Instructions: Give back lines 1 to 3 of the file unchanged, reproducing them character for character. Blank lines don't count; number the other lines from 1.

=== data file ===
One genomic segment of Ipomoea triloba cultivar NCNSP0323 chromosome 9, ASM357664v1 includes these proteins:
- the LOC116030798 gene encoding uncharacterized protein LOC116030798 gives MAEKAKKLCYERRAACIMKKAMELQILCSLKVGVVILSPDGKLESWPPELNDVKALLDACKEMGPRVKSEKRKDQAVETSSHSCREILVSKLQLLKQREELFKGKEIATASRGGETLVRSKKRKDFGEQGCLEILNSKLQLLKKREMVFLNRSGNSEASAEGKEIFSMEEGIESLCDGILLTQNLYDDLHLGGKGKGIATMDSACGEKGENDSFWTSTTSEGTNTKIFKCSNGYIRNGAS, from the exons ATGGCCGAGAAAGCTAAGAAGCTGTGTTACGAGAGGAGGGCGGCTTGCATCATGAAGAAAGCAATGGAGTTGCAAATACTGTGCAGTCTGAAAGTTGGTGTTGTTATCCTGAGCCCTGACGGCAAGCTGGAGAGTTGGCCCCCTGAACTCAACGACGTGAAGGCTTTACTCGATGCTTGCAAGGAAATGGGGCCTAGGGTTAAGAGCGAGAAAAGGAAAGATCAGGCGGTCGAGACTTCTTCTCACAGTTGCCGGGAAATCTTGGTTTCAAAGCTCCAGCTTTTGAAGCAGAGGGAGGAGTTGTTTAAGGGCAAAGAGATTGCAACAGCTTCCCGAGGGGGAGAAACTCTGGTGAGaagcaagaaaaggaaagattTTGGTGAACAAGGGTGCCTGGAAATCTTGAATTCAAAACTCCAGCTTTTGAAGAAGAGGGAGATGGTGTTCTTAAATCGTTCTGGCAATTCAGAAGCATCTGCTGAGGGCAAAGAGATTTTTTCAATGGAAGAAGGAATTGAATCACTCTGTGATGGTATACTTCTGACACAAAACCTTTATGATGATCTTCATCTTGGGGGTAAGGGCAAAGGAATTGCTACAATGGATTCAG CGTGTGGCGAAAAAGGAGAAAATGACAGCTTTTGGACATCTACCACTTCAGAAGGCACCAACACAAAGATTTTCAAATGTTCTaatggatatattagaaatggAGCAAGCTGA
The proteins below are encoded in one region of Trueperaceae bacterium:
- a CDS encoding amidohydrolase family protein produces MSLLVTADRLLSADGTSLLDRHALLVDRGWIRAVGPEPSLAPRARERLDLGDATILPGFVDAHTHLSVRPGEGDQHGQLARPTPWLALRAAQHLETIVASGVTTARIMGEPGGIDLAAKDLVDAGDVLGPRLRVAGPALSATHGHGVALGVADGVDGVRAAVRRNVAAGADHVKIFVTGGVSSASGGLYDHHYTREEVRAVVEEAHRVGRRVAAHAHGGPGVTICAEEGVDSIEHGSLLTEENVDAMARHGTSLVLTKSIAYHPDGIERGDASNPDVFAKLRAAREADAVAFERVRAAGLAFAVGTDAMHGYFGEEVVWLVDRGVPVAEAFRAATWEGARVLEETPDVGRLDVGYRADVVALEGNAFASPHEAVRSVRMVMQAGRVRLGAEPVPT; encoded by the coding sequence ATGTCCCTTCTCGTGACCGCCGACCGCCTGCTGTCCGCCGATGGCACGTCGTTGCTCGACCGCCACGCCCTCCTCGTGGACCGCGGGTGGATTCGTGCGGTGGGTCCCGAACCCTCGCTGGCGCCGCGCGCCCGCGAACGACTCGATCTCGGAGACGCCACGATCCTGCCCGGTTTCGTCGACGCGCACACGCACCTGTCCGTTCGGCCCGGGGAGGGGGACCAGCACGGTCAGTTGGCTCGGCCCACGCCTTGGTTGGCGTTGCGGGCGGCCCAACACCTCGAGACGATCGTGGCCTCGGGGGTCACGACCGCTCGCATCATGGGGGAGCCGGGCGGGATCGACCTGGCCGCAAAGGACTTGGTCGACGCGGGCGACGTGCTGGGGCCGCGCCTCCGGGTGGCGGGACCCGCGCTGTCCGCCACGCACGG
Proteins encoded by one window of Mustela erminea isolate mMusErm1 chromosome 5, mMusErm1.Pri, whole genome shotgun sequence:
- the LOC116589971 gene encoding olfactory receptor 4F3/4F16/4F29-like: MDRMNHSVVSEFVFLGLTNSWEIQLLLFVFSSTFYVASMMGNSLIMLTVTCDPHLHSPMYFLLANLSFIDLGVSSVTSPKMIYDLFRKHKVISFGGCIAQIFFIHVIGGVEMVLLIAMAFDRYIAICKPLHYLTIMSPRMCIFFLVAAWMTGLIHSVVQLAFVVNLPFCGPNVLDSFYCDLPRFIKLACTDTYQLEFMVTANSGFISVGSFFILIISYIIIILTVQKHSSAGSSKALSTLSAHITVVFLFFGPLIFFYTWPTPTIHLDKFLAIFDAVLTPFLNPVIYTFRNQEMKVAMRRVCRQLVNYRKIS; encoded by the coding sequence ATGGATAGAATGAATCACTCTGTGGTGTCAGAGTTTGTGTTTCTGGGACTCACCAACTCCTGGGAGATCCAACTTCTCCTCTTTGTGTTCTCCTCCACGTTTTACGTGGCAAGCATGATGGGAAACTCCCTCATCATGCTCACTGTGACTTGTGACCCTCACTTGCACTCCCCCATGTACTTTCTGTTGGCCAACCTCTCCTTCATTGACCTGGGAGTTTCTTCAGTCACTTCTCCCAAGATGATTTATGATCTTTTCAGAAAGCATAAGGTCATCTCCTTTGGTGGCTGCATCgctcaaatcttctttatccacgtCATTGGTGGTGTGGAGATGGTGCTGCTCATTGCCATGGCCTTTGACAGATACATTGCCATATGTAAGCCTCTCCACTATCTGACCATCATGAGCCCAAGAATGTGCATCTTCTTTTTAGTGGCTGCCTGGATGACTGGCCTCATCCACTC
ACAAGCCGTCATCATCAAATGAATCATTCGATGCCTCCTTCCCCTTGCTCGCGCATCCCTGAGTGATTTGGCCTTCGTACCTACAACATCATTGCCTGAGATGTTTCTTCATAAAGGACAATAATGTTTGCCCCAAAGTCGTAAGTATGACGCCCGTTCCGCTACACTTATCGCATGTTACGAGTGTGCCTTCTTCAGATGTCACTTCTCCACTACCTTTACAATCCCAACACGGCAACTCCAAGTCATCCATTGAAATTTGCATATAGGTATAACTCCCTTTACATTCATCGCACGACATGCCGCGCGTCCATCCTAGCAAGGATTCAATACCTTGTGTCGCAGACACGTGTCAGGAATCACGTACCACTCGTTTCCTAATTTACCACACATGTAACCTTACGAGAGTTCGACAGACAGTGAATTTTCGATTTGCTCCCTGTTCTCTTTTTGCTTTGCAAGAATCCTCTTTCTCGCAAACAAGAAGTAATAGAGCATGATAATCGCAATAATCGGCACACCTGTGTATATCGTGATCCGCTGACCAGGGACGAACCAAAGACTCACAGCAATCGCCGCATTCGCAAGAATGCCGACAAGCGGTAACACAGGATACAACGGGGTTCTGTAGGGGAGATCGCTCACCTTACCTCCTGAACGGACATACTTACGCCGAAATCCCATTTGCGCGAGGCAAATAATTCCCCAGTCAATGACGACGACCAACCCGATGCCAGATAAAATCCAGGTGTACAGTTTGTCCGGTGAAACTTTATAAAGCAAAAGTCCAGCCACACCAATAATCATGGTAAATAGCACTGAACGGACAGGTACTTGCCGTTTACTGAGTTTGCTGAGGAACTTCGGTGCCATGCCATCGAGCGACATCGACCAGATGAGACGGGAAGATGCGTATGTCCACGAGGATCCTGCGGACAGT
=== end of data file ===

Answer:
One genomic segment of Ipomoea triloba cultivar NCNSP0323 chromosome 9, ASM357664v1 includes these proteins:
- the LOC116030798 gene encoding uncharacterized protein LOC116030798 gives MAEKAKKLCYERRAACIMKKAMELQILCSLKVGVVILSPDGKLESWPPELNDVKALLDACKEMGPRVKSEKRKDQAVETSSHSCREILVSKLQLLKQREELFKGKEIATASRGGETLVRSKKRKDFGEQGCLEILNSKLQLLKKREMVFLNRSGNSEASAEGKEIFSMEEGIESLCDGILLTQNLYDDLHLGGKGKGIATMDSACGEKGENDSFWTSTTSEGTNTKIFKCSNGYIRNGAS, from the exons ATGGCCGAGAAAGCTAAGAAGCTGTGTTACGAGAGGAGGGCGGCTTGCATCATGAAGAAAGCAATGGAGTTGCAAATACTGTGCAGTCTGAAAGTTGGTGTTGTTATCCTGAGCCCTGACGGCAAGCTGGAGAGTTGGCCCCCTGAACTCAACGACGTGAAGGCTTTACTCGATGCTTGCAAGGAAATGGGGCCTAGGGTTAAGAGCGAGAAAAGGAAAGATCAGGCGGTCGAGACTTCTTCTCACAGTTGCCGGGAAATCTTGGTTTCAAAGCTCCAGCTTTTGAAGCAGAGGGAGGAGTTGTTTAAGGGCAAAGAGATTGCAACAGCTTCCCGAGGGGGAGAAACTCTGGTGAGaagcaagaaaaggaaagattTTGGTGAACAAGGGTGCCTGGAAATCTTGAATTCAAAACTCCAGCTTTTGAAGAAGAGGGAGATGGTGTTCTTAAATCGTTCTGGCAATTCAGAAGCATCTGCTGAGGGCAAAGAGATTTTTTCAATGGAAGAAGGAATTGAATCACTCTGTGATGGTATACTTCTGACACAAAACCTTTATGATGATCTTCATCTTGGGGGTAAGGGCAAAGGAATTGCTACAATGGATTCAG CGTGTGGCGAAAAAGGAGAAAATGACAGCTTTTGGACATCTACCACTTCAGAAGGCACCAACACAAAGATTTTCAAATGTTCTaatggatatattagaaatggAGCAAGCTGA
The proteins below are encoded in one region of Trueperaceae bacterium: